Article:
Radial Arm Saw Setup
Acheiving square, accurate cuts on a consistent basis. May 10, 2005
I am setting up a Delta radial arm saw for my brother. He wants to have an extended table and a good fence with an adjustable stop. He is having a problem with the saw coming out of square. Any ideas on how he can set this saw up with a good fence that produces accurate repeatability and is more consistently square?
From contributor F:
Radial arm saws are not known for extreme accuracy. If he gets the saw as close as he can to cutting square to the table and fence and builds some adjustability into the fence, he can do alright. I use mine for rough cutoff and make my finish cut with a sled on the table saw.
From contributor J:
Ditto on the above post. Radial arm saws are notorious for holding their square setup for about three cuts. I would also suggest cutting rough lengths on it and getting a good miter saw for finish cuts. The problem with the setup on the RAS is that the fence is almost always in some way separate from the saw itself. If you can somehow attach your table/fence to the saw table frame, you will be better off.
From contributor M:
I agree with the others, but this might help you. You must square the saw to the table! No fence. There are screws that mount the table to the under rails - loosen these enough to shift the table to the blade travel. When it is square that way, lock it down and then you can put the fence on. Also, before you do that, make sure that the blade is square to the table vertically! I use a framing square off the back edge of the table, mark a tooth on the blade, and tap it (the table) until I just touch that tooth full in and full out on the arm travel.
From contributor D:
Find the manual for the saw. It will show you how to set the saw up and the sequence. First step first, or squareness, camber and level will not be achieved. If you follow the manual closely and remove all looseness in column (adjustable screws), then it will remain quite true. However, it is always wise and basically necessary to check squareness to fence with square before making important cuts, and the cut part itself with square (using the same edge as was against fence) - you'll learn what it tends to do after it's moved from angle to angle and such - kind of like knowing how to start some old car that requires one tap on the gas before cranking. Delta should be able to send you the manual for your model or one similar, which will illustrate the steps involved. Once that is done, you can extend the fence using a string or long straight edge for alignment.
Another suggestion - a solid core door makes a wonderful table - use full length or cut to needed size. And yes, if your stop is working off the fence, be sure it is attached to table and will not shift as you tap your parts against the stop, thus shifting the entire fence and ending up with a cut that is too long. And last, a groove where fence and tables contact will help reduce sawdust and small things from getting behind the parts you are about to cut, causing unsquareness. A gap there works well also, allowing dust to fall completely through. Contact Maya for adjustable stop considerations - not cheap, but have several models, many great for gang cutting.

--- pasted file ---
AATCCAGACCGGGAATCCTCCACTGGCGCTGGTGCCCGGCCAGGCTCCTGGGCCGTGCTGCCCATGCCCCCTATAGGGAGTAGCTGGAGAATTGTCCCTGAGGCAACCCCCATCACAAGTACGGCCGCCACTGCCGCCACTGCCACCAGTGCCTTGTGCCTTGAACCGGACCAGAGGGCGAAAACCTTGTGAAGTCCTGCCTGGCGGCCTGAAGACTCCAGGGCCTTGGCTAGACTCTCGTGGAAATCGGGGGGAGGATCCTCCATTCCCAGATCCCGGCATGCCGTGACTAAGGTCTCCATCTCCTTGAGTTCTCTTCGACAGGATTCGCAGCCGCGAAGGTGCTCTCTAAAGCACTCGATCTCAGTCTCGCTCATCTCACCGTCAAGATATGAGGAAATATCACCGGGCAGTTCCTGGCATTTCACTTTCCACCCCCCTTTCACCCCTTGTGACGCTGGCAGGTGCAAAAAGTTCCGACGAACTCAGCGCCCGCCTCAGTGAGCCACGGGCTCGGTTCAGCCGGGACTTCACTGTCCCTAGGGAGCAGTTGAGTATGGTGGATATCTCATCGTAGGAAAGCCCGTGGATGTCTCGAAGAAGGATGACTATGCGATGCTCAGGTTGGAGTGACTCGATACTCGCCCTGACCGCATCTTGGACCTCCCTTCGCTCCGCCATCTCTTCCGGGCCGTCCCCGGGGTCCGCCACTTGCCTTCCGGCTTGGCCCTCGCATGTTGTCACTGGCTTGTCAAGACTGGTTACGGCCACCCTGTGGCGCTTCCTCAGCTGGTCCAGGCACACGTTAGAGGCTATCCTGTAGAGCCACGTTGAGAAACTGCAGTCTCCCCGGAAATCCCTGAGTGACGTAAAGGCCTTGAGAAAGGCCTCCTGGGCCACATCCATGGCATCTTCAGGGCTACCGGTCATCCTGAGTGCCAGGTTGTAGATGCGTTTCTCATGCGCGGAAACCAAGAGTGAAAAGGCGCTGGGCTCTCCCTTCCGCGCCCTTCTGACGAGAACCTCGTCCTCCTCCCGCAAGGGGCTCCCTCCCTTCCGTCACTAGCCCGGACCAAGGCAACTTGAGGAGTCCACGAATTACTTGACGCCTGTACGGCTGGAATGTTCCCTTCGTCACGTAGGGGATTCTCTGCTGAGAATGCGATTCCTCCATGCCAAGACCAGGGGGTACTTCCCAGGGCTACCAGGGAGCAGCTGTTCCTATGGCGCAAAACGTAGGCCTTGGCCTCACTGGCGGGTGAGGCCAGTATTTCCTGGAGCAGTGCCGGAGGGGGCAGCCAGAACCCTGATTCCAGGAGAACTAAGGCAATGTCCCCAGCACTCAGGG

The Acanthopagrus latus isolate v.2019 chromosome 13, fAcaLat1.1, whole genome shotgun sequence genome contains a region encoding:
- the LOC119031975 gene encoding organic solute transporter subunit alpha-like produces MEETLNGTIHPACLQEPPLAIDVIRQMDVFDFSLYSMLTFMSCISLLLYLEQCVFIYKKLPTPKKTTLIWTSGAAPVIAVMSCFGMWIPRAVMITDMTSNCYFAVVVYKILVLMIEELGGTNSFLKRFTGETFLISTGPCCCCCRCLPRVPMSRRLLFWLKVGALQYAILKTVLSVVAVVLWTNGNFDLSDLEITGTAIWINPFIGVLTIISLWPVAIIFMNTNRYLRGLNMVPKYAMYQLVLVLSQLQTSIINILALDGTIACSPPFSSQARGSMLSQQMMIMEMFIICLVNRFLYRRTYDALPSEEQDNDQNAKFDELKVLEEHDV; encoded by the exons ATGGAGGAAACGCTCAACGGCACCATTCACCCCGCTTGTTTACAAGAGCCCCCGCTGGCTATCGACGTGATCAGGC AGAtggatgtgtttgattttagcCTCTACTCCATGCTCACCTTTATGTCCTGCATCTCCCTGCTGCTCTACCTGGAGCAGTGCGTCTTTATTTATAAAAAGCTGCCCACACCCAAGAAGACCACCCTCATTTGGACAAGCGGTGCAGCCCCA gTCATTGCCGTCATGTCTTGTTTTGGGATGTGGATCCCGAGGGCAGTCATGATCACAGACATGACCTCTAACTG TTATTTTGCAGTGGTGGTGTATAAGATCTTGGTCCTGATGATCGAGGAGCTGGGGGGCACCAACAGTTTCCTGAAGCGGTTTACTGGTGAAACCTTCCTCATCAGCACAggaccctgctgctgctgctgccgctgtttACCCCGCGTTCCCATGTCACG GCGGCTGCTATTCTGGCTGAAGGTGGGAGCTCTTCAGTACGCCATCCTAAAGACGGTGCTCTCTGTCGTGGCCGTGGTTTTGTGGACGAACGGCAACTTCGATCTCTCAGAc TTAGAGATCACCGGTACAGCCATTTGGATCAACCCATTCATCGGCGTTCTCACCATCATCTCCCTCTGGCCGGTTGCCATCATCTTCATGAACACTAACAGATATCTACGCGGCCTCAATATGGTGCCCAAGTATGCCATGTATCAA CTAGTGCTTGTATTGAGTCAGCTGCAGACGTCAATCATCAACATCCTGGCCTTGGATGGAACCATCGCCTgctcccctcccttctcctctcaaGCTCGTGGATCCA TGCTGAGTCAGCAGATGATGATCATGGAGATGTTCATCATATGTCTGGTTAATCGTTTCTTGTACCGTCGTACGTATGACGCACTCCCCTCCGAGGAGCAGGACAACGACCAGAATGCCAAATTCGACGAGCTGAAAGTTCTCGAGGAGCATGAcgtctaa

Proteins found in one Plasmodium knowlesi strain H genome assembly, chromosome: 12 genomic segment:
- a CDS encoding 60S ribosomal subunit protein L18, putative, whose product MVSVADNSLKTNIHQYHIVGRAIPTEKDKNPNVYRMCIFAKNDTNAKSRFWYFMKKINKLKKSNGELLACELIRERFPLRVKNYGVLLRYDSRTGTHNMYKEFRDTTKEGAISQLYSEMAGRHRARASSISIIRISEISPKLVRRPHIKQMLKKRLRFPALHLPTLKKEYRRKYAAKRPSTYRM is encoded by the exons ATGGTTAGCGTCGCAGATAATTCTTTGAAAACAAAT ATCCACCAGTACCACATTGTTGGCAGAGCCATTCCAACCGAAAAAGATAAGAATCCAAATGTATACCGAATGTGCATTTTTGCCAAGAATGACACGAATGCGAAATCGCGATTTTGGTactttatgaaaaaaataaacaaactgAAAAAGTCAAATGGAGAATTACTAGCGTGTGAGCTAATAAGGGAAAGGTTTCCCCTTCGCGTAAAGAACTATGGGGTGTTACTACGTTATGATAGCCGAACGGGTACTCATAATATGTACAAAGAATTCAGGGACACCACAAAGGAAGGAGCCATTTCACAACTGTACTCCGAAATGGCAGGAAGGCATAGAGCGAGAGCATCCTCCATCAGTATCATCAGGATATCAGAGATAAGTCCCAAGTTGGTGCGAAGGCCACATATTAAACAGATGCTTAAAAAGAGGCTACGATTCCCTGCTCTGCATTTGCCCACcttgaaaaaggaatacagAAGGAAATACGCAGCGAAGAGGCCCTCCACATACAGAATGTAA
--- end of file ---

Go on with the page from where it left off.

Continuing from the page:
From contributor T:
Sorry to disagree. I have an old Craftsman RAS that I bought new about 1971. I built a 16' long bench that the saw sits in and I adjust the saw to the table - not the other way around. I've readjusted it once in 3 years when I had a kickback and everything went down the toilet. Other than that, it's dead nut-on. Mind you, it stays at 90 degrees. I never set it for angle cuts.
From contributor R:
My RAS is a 14'' Maggi. I only use it for cross cutting, panels and lumber. I would not attempt a cabinet job without it. I can cut 16 rails for my face frames in one pull of the saw. I can cut my base backs and wall backs on 30'' uppers. I don't bevel with it, I don't cut angles, and I don't ever try and rip with it. Ripping will cause the blade to run up on material and warp the arm. I will put the squareness of it against any P2P or CNC or panel saw. It stays square because I leave it square. I cross cut a 30'' back and my cut is squarer than the end from the factory. Throw a framing square on it and it's perfect to the naked eye. That's good enough for me. Better than plywood factory is fine, because I darned sure am not going to square sheet goods before I cut them. A 10'' or 12'' home shop saw may not cut true. If the arm has a bow sideways, your blade has to follow it.
From contributor W: